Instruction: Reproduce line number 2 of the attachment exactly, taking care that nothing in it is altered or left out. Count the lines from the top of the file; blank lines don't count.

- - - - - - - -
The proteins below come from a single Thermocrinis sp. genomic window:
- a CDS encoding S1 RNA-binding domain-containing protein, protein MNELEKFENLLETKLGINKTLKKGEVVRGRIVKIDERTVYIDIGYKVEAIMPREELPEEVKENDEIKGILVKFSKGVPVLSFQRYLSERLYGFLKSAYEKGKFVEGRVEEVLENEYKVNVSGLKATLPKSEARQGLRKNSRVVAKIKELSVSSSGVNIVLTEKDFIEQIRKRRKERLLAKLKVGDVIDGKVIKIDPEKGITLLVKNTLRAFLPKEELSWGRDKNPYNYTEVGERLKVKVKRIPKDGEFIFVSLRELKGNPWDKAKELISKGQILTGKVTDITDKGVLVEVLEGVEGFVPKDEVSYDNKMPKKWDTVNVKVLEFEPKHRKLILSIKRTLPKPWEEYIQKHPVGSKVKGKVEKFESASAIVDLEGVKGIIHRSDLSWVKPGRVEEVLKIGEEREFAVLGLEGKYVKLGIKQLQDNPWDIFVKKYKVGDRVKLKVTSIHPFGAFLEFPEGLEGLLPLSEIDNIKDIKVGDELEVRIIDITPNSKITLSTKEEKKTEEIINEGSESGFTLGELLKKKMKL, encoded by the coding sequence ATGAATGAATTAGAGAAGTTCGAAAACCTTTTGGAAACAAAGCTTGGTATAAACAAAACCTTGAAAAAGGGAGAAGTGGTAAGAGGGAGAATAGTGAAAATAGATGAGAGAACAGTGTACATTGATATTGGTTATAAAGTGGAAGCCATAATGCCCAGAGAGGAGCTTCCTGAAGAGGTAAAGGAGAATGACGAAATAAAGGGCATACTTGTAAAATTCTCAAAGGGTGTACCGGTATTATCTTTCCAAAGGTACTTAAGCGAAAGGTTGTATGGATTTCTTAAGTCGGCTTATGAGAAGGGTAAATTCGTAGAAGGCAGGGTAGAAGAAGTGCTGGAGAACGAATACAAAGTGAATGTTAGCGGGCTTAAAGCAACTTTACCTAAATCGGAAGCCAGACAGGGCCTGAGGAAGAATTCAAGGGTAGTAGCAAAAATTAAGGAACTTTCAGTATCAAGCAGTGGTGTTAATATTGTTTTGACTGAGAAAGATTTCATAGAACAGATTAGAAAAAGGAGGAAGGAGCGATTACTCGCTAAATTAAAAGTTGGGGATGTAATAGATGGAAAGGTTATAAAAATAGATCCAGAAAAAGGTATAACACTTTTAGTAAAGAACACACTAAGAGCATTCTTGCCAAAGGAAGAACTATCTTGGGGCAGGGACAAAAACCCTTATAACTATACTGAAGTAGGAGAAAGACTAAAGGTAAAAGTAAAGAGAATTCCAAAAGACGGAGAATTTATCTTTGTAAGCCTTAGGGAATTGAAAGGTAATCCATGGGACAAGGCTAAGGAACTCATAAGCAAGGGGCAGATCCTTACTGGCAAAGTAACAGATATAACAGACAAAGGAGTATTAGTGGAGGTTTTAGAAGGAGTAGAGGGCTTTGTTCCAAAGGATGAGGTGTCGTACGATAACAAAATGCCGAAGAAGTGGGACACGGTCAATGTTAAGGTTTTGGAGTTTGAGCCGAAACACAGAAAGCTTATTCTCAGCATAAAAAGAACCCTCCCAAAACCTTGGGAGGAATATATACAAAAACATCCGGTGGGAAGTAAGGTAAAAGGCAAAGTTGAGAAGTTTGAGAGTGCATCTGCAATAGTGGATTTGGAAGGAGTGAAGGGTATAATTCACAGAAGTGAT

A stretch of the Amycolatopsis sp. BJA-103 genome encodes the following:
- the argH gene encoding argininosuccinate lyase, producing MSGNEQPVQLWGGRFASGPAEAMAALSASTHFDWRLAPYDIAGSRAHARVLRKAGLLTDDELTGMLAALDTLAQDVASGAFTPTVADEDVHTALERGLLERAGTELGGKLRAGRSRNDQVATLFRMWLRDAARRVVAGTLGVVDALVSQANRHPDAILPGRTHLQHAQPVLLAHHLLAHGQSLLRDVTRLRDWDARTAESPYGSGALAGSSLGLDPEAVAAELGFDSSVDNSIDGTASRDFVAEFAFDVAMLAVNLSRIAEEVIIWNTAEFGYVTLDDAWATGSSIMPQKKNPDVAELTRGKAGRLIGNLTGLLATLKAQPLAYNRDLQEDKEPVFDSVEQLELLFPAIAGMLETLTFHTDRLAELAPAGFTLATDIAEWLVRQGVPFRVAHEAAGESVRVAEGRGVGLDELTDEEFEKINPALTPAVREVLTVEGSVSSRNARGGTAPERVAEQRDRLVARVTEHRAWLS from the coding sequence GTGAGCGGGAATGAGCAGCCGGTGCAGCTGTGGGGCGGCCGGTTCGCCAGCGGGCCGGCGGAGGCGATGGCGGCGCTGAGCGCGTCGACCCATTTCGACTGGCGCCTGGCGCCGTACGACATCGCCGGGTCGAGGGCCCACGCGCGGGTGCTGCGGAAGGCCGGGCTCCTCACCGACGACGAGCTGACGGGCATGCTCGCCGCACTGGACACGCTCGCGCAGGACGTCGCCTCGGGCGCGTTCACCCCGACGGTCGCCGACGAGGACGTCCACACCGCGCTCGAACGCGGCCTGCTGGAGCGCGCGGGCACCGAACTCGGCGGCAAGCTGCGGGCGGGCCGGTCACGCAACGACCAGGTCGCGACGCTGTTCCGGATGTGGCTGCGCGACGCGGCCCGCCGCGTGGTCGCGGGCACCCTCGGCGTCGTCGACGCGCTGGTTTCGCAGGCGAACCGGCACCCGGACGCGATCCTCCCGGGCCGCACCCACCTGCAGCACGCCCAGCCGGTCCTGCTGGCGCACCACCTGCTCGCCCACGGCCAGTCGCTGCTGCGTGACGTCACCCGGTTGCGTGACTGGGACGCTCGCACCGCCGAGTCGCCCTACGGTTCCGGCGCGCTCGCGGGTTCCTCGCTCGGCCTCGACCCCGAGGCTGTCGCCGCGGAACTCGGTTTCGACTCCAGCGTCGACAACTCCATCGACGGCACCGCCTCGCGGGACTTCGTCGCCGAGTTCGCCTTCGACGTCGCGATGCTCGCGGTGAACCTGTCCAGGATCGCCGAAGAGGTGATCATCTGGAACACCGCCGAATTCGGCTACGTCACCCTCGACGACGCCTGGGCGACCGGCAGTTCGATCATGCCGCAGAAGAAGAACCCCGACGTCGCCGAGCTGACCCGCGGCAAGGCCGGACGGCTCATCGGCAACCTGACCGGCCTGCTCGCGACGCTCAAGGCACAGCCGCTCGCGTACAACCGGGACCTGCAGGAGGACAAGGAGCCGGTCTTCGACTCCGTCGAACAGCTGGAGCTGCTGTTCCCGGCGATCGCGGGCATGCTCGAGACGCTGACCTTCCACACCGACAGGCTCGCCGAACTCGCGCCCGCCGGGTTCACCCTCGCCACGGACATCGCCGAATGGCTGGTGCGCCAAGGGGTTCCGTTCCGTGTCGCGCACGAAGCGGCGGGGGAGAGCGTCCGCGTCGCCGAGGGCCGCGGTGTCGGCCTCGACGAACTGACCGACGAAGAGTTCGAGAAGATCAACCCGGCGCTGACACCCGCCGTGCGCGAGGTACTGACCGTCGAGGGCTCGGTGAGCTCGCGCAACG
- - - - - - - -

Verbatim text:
- a CDS encoding S1 RNA-binding domain-containing protein, protein MNELEKFENLLETKLGINKTLKKGEVVRGRIVKIDERTVYIDIGYKVEAIMPREELPEEVKENDEIKGILVKFSKGVPVLSFQRYLSERLYGFLKSAYEKGKFVEGRVEEVLENEYKVNVSGLKATLPKSEARQGLRKNSRVVAKIKELSVSSSGVNIVLTEKDFIEQIRKRRKERLLAKLKVGDVIDGKVIKIDPEKGITLLVKNTLRAFLPKEELSWGRDKNPYNYTEVGERLKVKVKRIPKDGEFIFVSLRELKGNPWDKAKELISKGQILTGKVTDITDKGVLVEVLEGVEGFVPKDEVSYDNKMPKKWDTVNVKVLEFEPKHRKLILSIKRTLPKPWEEYIQKHPVGSKVKGKVEKFESASAIVDLEGVKGIIHRSDLSWVKPGRVEEVLKIGEEREFAVLGLEGKYVKLGIKQLQDNPWDIFVKKYKVGDRVKLKVTSIHPFGAFLEFPEGLEGLLPLSEIDNIKDIKVGDELEVRIIDITPNSKITLSTKEEKKTEEIINEGSESGFTLGELLKKKMKL, encoded by the coding sequence ATGAATGAATTAGAGAAGTTCGAAAACCTTTTGGAAACAAAGCTTGGTATAAACAAAACCTTGAAAAAGGGAGAAGTGGTAAGAGGGAGAATAGTGAAAATAGATGAGAGAACAGTGTACATTGATATTGGTTATAAAGTGGAAGCCATAATGCCCAGAGAGGAGCTTCCTGAAGAGGTAAAGGAGAATGACGAAATAAAGGGCATACTTGTAAAATTCTCAAAGGGTGTACCGGTATTATCTTTCCAAAGGTACTTAAGCGAAAGGTTGTATGGATTTCTTAAGTCGGCTTATGAGAAGGGTAAATTCGTAGAAGGCAGGGTAGAAGAAGTGCTGGAGAACGAATACAAAGTGAATGTTAGCGGGCTTAAAGCAACTTTACCTAAATCGGAAGCCAGACAGGGCCTGAGGAAGAATTCAAGGGTAGTAGCAAAAATTAAGGAACTTTCAGTATCAAGCAGTGGTGTTAATATTGTTTTGACTGAGAAAGATTTCATAGAACAGATTAGAAAAAGGAGGAAGGAGCGATTACTCGCTAAATTAAAAGTTGGGGATGTAATAGATGGAAAGGTTATAAAAATAGATCCAGAAAAAGGTATAACACTTTTAGTAAAGAACACACTAAGAGCATTCTTGCCAAAGGAAGAACTATCTTGGGGCAGGGACAAAAACCCTTATAACTATACTGAAGTAGGAGAAAGACTAAAGGTAAAAGTAAAGAGAATTCCAAAAGACGGAGAATTTATCTTTGTAAGCCTTAGGGAATTGAAAGGTAATCCATGGGACAAGGCTAAGGAACTCATAAGCAAGGGGCAGATCCTTACTGGCAAAGTAACAGATATAACAGACAAAGGAGTATTAGTGGAGGTTTTAGAAGGAGTAGAGGGCTTTGTTCCAAAGGATGAGGTGTCGTACGATAACAAAATGCCGAAGAAGTGGGACACGGTCAATGTTAAGGTTTTGGAGTTTGAGCCGAAACACAGAAAGCTTATTCTCAGCATAAAAAGAACCCTCCCAAAACCTTGGGAGGAATATATACAAAAACATCCGGTGGGAAGTAAGGTAAAAGGCAAAGTTGAGAAGTTTGAGAGTGCATCTGCAATAGTGGATTTGGAAGGAGTGAAGGGTATAATTCACAGAAGTGAT